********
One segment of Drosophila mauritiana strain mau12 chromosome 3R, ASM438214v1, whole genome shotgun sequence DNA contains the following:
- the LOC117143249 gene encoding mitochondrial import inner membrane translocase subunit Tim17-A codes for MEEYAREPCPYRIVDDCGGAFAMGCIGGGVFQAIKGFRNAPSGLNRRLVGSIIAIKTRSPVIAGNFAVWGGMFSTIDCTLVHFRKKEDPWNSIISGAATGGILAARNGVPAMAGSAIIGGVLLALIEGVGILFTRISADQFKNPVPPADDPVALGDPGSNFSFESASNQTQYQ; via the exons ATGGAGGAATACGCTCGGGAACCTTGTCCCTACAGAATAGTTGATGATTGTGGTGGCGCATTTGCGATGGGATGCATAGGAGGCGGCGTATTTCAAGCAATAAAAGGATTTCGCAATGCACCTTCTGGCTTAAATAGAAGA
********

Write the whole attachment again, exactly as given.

One segment of Drosophila mauritiana strain mau12 chromosome 3R, ASM438214v1, whole genome shotgun sequence DNA contains the following:
- the LOC117143249 gene encoding mitochondrial import inner membrane translocase subunit Tim17-A codes for MEEYAREPCPYRIVDDCGGAFAMGCIGGGVFQAIKGFRNAPSGLNRRLVGSIIAIKTRSPVIAGNFAVWGGMFSTIDCTLVHFRKKEDPWNSIISGAATGGILAARNGVPAMAGSAIIGGVLLALIEGVGILFTRISADQFKNPVPPADDPVALGDPGSNFSFESASNQTQYQ; via the exons ATGGAGGAATACGCTCGGGAACCTTGTCCCTACAGAATAGTTGATGATTGTGGTGGCGCATTTGCGATGGGATGCATAGGAGGCGGCGTATTTCAAGCAATAAAAGGATTTCGCAATGCACCTTCTGGCTTAAATAGAAGA